Wednesday, September 23, 2009

[The Record Crate] An app for that

Though I have never been a full Apple computer acolyte--I write software in other parts of my non-music nerd life and a Mac is just not a viable platform on which to do that--I am an unabashed iPhone fan. I think that it is the first step into the "next way we do things," whatever that is, and have been looking into how it is offering new possibilities for music. There are scads of fan sites that offer social networking opportunities, song snippets and photos, but that's old hat. We've had the internet for a while now. Two apps have caught my eye this week; maybe they're wearing a new hat.

24 Hours: The Starck Mix (Free; iTunes link; web version) This app was developed as a specially curated soundtrack in tribute to French designer Phillipe Starck, a streaming mix of (right now) piano and pleasant background techno and people talking in French. The interesting twist is that it syncs up to that what I hear at 10:00 AM my time, someone in Saudi Arabia hears at 10:00 AM their time, and we all can be in the same virtual, upscale hotel lobby at once. I see this as a future for broadcast media, where a simultaneous morning show/news program would be ever-present at the right time.

Brian Eno and Peter Chilvers - Trope ($3.99; iTunes link Brian Eno is always onto something good. This is Eno's second iPhone app for creating what he calls "generative music." You select one of the oblique moods, a geometric figure and a couple of other parameters and then doodle on it with your finger. Voila! It creates slowly undulating, ambient music. Like Bloom, his previous outing, I don't get a concrete correlation between my actions and the music created. But from what I see, these are not instruments or songs, but something in-between. In that regard it works brilliantly. And when you set the thing in motion and let it go, like blowing on a triangle in a Calder mobile, Trope is a deeper, more resonate listening experience than Bloom produces (though I think Bloom is more fun to play with). My first impulse with both is that I'd like the option of removing the mood and letting my own seep into the resulting work, but that isn't the point. It's interactive, not resultant. It's like saying I'd rather have great art supplies than great art.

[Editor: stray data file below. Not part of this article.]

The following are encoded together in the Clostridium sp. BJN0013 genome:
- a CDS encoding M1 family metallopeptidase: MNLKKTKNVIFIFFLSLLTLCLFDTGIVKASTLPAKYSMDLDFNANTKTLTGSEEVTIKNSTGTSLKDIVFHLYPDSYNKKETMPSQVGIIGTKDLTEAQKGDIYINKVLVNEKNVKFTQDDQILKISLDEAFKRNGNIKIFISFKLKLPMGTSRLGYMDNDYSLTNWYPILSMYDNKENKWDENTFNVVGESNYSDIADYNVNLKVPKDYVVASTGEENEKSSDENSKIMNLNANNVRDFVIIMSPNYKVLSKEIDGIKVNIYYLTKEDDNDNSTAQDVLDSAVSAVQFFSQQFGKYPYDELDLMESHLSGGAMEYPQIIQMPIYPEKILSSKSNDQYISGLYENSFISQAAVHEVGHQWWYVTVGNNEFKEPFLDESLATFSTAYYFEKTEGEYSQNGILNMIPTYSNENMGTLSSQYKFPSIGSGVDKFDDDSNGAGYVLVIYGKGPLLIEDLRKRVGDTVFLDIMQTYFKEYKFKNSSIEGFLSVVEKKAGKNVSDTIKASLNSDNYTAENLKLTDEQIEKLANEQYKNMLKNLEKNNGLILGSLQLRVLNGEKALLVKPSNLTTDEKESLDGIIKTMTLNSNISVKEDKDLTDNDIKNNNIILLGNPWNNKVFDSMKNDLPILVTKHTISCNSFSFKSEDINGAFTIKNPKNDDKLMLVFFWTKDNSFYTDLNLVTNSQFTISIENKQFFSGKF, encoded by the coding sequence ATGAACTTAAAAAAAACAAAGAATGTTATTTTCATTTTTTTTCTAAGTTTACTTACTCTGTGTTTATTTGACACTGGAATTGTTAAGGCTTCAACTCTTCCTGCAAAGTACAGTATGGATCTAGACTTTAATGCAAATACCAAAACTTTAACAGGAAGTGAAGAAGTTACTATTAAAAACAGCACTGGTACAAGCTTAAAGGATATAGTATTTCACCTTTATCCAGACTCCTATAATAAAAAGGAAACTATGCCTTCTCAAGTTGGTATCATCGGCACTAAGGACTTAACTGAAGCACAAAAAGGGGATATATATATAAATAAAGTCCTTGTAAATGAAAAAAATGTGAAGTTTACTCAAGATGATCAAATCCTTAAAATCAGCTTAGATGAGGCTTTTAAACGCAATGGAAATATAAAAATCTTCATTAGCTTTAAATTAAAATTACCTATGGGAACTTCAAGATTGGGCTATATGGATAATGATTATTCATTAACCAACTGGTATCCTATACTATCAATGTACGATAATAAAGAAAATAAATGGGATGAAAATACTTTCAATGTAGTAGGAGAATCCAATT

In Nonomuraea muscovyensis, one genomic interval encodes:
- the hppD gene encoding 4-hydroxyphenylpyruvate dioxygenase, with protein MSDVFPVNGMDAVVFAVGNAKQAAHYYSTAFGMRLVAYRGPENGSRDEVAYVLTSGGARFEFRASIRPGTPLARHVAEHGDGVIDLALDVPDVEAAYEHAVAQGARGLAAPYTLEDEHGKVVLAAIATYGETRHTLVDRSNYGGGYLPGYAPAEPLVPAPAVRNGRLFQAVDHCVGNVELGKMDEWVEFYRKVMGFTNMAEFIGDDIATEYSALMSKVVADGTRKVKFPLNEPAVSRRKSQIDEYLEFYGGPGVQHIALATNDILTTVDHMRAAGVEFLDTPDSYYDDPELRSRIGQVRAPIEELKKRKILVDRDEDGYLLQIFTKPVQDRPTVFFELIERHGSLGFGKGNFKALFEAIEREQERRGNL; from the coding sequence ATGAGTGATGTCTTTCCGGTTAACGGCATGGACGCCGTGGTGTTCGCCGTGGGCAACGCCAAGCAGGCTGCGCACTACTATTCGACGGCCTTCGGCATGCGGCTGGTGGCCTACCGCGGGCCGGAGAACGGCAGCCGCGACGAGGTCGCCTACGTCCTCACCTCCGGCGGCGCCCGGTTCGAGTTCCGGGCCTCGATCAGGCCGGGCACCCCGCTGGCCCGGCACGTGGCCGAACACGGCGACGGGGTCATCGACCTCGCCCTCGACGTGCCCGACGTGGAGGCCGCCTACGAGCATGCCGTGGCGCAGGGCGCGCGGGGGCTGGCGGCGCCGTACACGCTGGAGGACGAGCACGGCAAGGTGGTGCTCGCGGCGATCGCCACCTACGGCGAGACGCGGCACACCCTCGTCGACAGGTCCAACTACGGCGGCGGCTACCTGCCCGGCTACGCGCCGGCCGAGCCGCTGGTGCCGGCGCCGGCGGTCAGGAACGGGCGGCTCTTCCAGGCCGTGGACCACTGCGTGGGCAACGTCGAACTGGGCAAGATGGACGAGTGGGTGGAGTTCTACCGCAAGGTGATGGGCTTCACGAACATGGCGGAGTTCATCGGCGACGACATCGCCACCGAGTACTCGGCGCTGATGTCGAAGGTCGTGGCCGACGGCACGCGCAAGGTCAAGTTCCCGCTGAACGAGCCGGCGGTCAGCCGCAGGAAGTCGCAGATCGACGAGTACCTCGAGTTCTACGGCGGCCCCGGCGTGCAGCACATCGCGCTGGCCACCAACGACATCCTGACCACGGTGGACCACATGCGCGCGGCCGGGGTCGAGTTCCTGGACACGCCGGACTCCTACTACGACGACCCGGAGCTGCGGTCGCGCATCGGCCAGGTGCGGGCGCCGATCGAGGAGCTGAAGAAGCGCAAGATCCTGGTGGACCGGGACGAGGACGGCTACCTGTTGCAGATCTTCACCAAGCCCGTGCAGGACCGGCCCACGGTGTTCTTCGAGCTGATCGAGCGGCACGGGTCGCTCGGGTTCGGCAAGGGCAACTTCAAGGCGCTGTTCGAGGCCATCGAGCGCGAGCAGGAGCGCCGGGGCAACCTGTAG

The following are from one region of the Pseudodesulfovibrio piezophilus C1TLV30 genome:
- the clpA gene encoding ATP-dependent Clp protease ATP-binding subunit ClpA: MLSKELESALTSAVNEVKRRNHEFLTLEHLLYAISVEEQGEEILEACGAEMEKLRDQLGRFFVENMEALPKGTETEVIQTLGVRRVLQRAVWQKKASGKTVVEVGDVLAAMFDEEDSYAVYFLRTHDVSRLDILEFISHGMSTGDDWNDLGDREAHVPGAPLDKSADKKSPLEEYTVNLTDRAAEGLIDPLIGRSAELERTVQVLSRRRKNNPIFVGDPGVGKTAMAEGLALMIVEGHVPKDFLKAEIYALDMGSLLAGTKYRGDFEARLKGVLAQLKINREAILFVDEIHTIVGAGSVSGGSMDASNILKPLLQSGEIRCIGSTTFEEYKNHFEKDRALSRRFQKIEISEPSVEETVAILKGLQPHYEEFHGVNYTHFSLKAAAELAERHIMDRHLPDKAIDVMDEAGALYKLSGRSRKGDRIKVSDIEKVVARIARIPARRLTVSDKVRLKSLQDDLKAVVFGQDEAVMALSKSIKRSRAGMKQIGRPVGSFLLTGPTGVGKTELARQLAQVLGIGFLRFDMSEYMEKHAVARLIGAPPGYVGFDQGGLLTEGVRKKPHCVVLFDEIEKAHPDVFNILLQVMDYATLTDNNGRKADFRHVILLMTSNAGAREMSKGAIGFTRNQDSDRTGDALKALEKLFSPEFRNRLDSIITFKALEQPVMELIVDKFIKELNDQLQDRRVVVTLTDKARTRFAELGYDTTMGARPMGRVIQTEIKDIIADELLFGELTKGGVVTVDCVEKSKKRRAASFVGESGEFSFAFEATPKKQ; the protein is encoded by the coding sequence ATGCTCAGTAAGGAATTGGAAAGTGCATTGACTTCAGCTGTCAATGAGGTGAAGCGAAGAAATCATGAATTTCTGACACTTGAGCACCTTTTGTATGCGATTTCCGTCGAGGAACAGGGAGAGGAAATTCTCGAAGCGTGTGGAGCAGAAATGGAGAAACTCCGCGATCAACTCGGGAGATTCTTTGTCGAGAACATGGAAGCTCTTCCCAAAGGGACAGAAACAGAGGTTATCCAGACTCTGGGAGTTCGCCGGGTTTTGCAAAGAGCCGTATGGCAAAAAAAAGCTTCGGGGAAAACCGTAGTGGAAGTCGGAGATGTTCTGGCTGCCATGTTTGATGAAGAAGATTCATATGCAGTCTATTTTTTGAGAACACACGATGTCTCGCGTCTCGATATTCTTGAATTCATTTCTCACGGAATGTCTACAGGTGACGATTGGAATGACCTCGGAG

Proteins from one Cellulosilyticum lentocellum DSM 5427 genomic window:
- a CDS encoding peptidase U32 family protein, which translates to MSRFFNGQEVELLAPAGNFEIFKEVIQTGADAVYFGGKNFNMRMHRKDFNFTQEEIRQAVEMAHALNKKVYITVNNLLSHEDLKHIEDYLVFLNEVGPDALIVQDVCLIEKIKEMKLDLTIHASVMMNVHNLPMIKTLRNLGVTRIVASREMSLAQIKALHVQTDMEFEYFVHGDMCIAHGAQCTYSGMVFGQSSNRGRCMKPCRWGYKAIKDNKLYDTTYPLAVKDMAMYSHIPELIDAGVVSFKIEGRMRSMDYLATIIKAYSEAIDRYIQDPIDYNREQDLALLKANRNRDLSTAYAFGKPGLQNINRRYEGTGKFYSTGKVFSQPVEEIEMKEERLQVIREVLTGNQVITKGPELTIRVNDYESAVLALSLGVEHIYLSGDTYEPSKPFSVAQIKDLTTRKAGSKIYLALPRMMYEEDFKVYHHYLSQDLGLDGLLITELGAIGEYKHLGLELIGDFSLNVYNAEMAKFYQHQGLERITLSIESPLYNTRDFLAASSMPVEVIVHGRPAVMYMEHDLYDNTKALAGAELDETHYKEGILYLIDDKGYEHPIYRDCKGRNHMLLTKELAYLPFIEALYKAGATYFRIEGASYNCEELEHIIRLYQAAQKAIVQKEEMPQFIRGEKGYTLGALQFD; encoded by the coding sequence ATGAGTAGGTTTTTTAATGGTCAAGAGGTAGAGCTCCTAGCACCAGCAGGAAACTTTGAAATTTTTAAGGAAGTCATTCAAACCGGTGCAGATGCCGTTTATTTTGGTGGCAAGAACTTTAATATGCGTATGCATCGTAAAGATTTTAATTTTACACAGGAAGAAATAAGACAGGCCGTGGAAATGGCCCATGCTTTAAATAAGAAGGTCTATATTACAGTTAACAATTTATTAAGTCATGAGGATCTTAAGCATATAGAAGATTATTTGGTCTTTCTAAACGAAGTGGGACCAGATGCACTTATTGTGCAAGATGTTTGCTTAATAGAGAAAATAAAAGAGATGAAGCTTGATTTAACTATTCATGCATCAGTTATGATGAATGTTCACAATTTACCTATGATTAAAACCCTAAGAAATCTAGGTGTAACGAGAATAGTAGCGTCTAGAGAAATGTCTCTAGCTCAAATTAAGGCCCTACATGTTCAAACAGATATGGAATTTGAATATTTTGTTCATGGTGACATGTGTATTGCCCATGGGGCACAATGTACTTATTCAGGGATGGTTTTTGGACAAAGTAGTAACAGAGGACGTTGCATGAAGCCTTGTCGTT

Also, like Eno's best work, I like the questions this brings up more than I do the answers. Is this a music review or a software review? Is it a game or a song? Is it the same thing if I just let it play itself instead of playing it myself? Does it make a difference in the end?

I think the Beatles are foolish if they don't seek out an app like this for their catalog. They could do it on a subscription basis to maintain their revenue stream while facilitating a further generation's experience of the formative music of former generation in their own context.

Should you decide to stop staring at your damn phone for a minute and interact with actual people, this is an excellent week to do it. Chelsea's has fallen into yet another licensing rabbit hole, but Spanish Moon is more than filling the gap with Mono, Frightened Rabbit, Ra Ra Riot, Colour Revolt and Monotonix all playing here the same week. Did Pitchfork set up a satellite office down here or something? Multi-lingual folk favorites Christine Albert and Chris Gage will be at the Red Dragon, one the finest blues guitarists you can see, Lil Dave Thompson, will be putting in an appearance at Teddy's Juke Joint, and New Orleans roots rock behemoth Honey Island Swamp Band will be at Bogie's.

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